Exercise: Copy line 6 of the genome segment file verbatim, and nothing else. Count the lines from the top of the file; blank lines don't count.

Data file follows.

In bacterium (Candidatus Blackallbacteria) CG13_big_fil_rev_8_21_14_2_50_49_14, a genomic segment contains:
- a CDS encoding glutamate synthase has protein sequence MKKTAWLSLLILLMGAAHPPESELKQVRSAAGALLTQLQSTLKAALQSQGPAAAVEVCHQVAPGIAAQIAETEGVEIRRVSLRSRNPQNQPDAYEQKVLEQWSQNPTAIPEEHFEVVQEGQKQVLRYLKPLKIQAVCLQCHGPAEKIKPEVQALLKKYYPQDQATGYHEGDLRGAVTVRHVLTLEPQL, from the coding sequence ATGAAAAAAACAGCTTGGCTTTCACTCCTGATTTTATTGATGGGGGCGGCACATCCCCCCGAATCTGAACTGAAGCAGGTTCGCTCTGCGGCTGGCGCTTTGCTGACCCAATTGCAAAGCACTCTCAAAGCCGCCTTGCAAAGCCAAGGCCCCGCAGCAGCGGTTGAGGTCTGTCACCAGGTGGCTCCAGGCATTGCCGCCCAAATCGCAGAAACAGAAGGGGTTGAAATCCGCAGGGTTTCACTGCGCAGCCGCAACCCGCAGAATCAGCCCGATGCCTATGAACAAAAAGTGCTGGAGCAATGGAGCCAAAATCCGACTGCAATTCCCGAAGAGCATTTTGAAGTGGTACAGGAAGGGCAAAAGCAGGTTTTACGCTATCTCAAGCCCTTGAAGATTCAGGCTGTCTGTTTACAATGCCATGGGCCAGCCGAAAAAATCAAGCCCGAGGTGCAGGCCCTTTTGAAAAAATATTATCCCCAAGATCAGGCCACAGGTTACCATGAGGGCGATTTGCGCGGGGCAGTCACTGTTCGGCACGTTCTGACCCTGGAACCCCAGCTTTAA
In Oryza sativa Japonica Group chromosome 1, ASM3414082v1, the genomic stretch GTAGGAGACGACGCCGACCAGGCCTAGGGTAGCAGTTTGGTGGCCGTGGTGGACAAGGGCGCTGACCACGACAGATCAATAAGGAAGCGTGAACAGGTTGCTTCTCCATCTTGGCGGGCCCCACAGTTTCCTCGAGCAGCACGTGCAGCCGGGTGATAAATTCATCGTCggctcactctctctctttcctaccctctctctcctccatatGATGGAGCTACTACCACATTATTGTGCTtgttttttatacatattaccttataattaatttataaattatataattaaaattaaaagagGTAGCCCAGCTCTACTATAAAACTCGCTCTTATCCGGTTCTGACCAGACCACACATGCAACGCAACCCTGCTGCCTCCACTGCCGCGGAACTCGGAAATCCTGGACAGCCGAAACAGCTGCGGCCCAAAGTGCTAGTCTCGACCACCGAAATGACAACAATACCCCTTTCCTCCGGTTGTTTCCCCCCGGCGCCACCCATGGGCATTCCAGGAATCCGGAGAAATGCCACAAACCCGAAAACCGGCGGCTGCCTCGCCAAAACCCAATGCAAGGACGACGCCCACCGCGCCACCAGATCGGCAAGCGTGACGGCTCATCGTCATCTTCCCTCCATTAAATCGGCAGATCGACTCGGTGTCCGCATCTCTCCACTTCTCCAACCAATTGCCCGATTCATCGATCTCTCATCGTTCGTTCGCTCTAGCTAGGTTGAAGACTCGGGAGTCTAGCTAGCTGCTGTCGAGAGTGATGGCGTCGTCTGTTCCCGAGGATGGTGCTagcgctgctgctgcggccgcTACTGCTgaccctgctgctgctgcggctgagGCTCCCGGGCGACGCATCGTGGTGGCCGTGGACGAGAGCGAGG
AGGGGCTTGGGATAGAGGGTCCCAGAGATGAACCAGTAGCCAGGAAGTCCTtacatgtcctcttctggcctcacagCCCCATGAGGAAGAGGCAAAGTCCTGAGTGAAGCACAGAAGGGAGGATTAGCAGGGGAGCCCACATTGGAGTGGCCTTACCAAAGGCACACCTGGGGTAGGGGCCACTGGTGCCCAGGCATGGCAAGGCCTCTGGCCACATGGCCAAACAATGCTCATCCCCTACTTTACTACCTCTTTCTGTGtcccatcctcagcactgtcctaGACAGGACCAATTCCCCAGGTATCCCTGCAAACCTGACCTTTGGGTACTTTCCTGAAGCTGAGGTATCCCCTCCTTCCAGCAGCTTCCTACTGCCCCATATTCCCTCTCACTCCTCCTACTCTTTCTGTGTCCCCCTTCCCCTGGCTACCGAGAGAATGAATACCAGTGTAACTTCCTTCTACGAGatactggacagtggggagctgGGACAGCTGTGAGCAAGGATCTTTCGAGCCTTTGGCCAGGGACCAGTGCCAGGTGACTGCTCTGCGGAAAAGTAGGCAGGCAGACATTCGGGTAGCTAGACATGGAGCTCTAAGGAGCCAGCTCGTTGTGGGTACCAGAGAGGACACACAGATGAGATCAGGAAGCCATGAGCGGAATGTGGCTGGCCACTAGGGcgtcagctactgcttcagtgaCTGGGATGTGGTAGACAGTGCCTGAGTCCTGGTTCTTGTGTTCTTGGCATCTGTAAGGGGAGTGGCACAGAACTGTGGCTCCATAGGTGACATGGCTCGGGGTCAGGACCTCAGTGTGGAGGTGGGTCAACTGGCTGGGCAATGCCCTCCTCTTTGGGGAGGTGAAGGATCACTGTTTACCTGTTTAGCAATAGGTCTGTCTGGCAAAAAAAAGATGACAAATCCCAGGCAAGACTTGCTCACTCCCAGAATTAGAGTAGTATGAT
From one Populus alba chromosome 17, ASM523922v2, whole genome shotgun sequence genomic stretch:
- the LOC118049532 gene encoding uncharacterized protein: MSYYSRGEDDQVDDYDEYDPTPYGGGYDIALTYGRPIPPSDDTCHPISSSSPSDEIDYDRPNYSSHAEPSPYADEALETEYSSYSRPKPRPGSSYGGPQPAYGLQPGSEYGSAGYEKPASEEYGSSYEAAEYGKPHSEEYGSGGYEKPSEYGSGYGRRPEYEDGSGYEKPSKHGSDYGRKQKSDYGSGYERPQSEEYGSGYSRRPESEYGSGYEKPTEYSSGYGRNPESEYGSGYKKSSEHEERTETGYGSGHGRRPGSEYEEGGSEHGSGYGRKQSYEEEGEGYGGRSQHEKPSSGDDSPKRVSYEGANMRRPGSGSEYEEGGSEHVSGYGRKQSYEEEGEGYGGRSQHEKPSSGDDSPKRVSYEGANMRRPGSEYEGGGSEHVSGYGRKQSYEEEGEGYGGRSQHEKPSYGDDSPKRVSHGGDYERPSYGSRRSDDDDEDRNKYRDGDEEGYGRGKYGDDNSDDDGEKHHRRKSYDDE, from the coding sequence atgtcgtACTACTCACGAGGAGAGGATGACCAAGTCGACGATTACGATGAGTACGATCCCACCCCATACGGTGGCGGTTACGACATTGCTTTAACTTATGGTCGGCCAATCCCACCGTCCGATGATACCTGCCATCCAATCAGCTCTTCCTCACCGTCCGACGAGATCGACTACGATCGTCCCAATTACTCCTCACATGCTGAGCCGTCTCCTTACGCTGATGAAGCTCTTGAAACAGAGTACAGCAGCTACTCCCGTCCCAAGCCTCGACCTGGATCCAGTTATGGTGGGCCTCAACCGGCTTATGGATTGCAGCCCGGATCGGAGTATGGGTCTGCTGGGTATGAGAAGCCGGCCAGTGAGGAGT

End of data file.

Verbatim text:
- the LOC118049532 gene encoding uncharacterized protein: MSYYSRGEDDQVDDYDEYDPTPYGGGYDIALTYGRPIPPSDDTCHPISSSSPSDEIDYDRPNYSSHAEPSPYADEALETEYSSYSRPKPRPGSSYGGPQPAYGLQPGSEYGSAGYEKPASEEYGSSYEAAEYGKPHSEEYGSGGYEKPSEYGSGYGRRPEYEDGSGYEKPSKHGSDYGRKQKSDYGSGYERPQSEEYGSGYSRRPESEYGSGYEKPTEYSSGYGRNPESEYGSGYKKSSEHEERTETGYGSGHGRRPGSEYEEGGSEHGSGYGRKQSYEEEGEGYGGRSQHEKPSSGDDSPKRVSYEGANMRRPGSGSEYEEGGSEHVSGYGRKQSYEEEGEGYGGRSQHEKPSSGDDSPKRVSYEGANMRRPGSEYEGGGSEHVSGYGRKQSYEEEGEGYGGRSQHEKPSYGDDSPKRVSHGGDYERPSYGSRRSDDDDEDRNKYRDGDEEGYGRGKYGDDNSDDDGEKHHRRKSYDDE, from the coding sequence atgtcgtACTACTCACGAGGAGAGGATGACCAAGTCGACGATTACGATGAGTACGATCCCACCCCATACGGTGGCGGTTACGACATTGCTTTAACTTATGGTCGGCCAATCCCACCGTCCGATGATACCTGCCATCCAATCAGCTCTTCCTCACCGTCCGACGAGATCGACTACGATCGTCCCAATTACTCCTCACATGCTGAGCCGTCTCCTTACGCTGATGAAGCTCTTGAAACAGAGTACAGCAGCTACTCCCGTCCCAAGCCTCGACCTGGATCCAGTTATGGTGGGCCTCAACCGGCTTATGGATTGCAGCCCGGATCGGAGTATGGGTCTGCTGGGTATGAGAAGCCGGCCAGTGAGGAGT